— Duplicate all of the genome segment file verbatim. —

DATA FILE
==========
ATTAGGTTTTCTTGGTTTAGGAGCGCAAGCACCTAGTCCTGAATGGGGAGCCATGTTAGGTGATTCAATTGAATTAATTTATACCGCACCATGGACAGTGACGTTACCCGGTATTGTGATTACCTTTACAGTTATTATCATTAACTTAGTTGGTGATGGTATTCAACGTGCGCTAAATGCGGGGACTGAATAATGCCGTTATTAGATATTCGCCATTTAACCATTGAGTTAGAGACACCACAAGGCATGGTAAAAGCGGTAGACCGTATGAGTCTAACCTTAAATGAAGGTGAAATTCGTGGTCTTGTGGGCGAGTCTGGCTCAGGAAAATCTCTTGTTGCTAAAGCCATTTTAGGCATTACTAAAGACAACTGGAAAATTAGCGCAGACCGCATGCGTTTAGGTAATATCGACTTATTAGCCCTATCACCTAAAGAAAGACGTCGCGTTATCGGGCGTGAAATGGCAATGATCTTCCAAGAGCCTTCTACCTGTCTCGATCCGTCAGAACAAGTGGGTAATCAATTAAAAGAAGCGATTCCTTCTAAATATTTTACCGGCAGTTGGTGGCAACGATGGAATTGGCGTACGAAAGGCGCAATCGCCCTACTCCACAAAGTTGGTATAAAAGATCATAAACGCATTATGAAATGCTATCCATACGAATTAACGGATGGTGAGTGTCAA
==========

ATTAGGTTTTCTTGGTTTAGGAGCGCAAGCACCTAGTCCTGAATGGGGAGCCATGTTAGGTGATTCAATTGAATTAATTTATACCGCACCATGGACAGTGACGTTACCCGGTATTGTGATTACCTTTACAGTTATTATCATTAACTTAGTTGGTGATGGTATTCAACGTGCGCTAAATGCGGGGACTGAATAATGCCGTTATTAGATATTCGCCATTTAACCATTGAGTTAGAGACACCACAAGGCATGGTAAAAGCGGTAGACCGTATGAGTCTAACCTTAAATGAAGGTGAAATTCGTGGTCTTGTGGGCGAGTCTGGCTCAGGAAAATCTCTTGTTGCTAAAGCCATTTTAGGCATTACTAAAGACAACTGGAAAATTAGCGCAGACCGCATGCGTTTAGGTAATATCGACTTATTAGCCCTATCACCTAAAGAAAGACGTCGCGTTATCGGGCGTGAAATGGCAATGATCTTCCAAGAGCCTTCTACCTGTCTCGATCCGTCAGAACAAGTGGGTAATCAATTAAAAGAAGCGATTCCTTCTAAATATTTTACCGGCAGTTGGTGGCAACGATGGAATTGGCGTACGAAAGGCGCAATCGCCCTACTCCACAAAGTTGGTATAAAAGATCATAAACGCATTATGAAATGCTATCCATACGAATTAACGGATGGTGAGTGTCAA